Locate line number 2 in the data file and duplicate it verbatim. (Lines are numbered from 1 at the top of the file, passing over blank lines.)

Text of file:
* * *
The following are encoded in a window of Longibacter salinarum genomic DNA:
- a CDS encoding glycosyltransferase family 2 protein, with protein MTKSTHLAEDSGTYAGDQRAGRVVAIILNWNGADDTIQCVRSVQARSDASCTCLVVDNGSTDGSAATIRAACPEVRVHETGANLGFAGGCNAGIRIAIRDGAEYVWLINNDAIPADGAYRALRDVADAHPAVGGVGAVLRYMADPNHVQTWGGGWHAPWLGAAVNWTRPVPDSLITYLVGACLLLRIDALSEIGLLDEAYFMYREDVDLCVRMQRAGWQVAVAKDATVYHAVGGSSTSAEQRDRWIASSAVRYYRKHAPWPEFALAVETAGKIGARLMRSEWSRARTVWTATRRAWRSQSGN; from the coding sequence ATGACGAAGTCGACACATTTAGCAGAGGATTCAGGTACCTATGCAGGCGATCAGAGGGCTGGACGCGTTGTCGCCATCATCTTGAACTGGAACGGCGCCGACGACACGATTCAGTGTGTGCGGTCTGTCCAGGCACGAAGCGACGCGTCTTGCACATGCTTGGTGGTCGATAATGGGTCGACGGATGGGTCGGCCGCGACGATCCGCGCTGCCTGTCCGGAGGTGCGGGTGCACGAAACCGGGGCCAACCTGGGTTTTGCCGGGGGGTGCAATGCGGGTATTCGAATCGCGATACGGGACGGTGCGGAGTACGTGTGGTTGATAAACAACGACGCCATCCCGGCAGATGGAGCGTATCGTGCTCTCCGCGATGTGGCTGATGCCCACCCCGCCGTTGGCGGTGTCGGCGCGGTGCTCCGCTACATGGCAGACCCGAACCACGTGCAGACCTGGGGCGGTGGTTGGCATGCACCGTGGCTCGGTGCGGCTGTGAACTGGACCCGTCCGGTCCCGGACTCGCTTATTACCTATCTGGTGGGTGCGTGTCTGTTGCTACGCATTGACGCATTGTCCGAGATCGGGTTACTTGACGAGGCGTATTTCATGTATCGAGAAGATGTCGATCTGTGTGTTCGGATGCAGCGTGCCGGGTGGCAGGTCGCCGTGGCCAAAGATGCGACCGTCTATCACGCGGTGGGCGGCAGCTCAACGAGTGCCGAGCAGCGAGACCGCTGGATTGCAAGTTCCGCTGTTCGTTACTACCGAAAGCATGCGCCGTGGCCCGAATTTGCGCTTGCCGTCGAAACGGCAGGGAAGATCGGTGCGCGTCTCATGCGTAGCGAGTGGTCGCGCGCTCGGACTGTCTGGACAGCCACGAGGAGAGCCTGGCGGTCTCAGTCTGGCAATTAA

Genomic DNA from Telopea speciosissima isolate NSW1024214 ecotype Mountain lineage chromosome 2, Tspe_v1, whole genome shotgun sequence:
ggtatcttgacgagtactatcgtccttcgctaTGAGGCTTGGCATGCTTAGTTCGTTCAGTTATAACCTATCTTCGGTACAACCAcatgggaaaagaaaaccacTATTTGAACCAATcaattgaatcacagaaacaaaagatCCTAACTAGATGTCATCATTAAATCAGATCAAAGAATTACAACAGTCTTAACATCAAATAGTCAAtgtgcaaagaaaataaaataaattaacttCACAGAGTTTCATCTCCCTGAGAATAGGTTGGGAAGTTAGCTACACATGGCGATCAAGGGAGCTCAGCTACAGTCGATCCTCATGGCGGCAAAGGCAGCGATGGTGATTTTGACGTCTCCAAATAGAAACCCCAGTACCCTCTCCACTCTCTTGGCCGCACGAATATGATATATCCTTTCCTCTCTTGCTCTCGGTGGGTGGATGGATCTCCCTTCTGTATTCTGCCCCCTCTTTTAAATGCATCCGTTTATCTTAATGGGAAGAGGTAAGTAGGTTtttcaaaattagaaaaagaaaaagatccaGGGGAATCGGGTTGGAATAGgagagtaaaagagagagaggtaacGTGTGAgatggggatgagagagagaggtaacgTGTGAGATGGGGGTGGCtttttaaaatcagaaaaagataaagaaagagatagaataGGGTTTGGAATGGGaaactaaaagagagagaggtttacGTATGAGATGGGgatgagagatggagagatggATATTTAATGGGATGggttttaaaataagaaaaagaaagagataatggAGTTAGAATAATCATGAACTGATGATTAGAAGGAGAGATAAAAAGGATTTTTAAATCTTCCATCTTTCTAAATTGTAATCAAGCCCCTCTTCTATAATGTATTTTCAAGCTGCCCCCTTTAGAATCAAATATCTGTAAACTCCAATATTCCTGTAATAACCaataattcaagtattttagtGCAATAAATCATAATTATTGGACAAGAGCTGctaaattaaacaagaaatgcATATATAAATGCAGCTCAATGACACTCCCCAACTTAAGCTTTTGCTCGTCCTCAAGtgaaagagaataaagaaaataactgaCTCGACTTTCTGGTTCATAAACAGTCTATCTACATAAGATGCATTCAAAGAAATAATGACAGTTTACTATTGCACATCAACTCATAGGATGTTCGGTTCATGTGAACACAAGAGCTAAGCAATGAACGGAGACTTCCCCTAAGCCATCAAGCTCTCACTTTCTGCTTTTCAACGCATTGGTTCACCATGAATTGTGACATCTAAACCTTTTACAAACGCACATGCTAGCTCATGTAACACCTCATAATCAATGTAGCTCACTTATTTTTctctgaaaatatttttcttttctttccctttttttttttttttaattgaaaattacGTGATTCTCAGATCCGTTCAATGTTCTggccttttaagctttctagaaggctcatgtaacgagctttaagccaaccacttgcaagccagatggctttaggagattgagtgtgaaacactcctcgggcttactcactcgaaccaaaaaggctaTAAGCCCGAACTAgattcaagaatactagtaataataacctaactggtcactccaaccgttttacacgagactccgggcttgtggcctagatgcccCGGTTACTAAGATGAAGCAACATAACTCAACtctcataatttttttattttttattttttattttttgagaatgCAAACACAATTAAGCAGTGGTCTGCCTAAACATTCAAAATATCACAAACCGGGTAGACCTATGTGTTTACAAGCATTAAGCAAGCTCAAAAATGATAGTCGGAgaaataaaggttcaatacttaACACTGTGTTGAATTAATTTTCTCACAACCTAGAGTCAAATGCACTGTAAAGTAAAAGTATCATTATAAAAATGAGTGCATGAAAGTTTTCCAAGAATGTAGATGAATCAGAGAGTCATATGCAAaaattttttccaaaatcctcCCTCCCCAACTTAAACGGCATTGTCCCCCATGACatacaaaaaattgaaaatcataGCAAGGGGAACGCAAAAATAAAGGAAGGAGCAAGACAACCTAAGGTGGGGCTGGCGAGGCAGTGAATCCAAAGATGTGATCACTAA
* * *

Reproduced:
- a CDS encoding glycosyltransferase family 2 protein, with protein MTKSTHLAEDSGTYAGDQRAGRVVAIILNWNGADDTIQCVRSVQARSDASCTCLVVDNGSTDGSAATIRAACPEVRVHETGANLGFAGGCNAGIRIAIRDGAEYVWLINNDAIPADGAYRALRDVADAHPAVGGVGAVLRYMADPNHVQTWGGGWHAPWLGAAVNWTRPVPDSLITYLVGACLLLRIDALSEIGLLDEAYFMYREDVDLCVRMQRAGWQVAVAKDATVYHAVGGSSTSAEQRDRWIASSAVRYYRKHAPWPEFALAVETAGKIGARLMRSEWSRARTVWTATRRAWRSQSGN; from the coding sequence ATGACGAAGTCGACACATTTAGCAGAGGATTCAGGTACCTATGCAGGCGATCAGAGGGCTGGACGCGTTGTCGCCATCATCTTGAACTGGAACGGCGCCGACGACACGATTCAGTGTGTGCGGTCTGTCCAGGCACGAAGCGACGCGTCTTGCACATGCTTGGTGGTCGATAATGGGTCGACGGATGGGTCGGCCGCGACGATCCGCGCTGCCTGTCCGGAGGTGCGGGTGCACGAAACCGGGGCCAACCTGGGTTTTGCCGGGGGGTGCAATGCGGGTATTCGAATCGCGATACGGGACGGTGCGGAGTACGTGTGGTTGATAAACAACGACGCCATCCCGGCAGATGGAGCGTATCGTGCTCTCCGCGATGTGGCTGATGCCCACCCCGCCGTTGGCGGTGTCGGCGCGGTGCTCCGCTACATGGCAGACCCGAACCACGTGCAGACCTGGGGCGGTGGTTGGCATGCACCGTGGCTCGGTGCGGCTGTGAACTGGACCCGTCCGGTCCCGGACTCGCTTATTACCTATCTGGTGGGTGCGTGTCTGTTGCTACGCATTGACGCATTGTCCGAGATCGGGTTACTTGACGAGGCGTATTTCATGTATCGAGAAGATGTCGATCTGTGTGTTCGGATGCAGCGTGCCGGGTGGCAGGTCGCCGTGGCCAAAGATGCGACCGTCTATCACGCGGTGGGCGGCAGCTCAACGAGTGCCGAGCAGCGAGACCGCTGGATTGCAAGTTCCGCTGTTCGTTACTACCGAAAGCATGCGCCGTGGCCCGAATTTGCGCTTGCCGTCGAAACGGCAGGGAAGATCGGTGCGCGTCTCATGCGTAGCGAGTGGTCGCGCGCTCGGACTGTCTGGACAGCCACGAGGAGAGCCTGGCGGTCTCAGTCTGGCAATTAA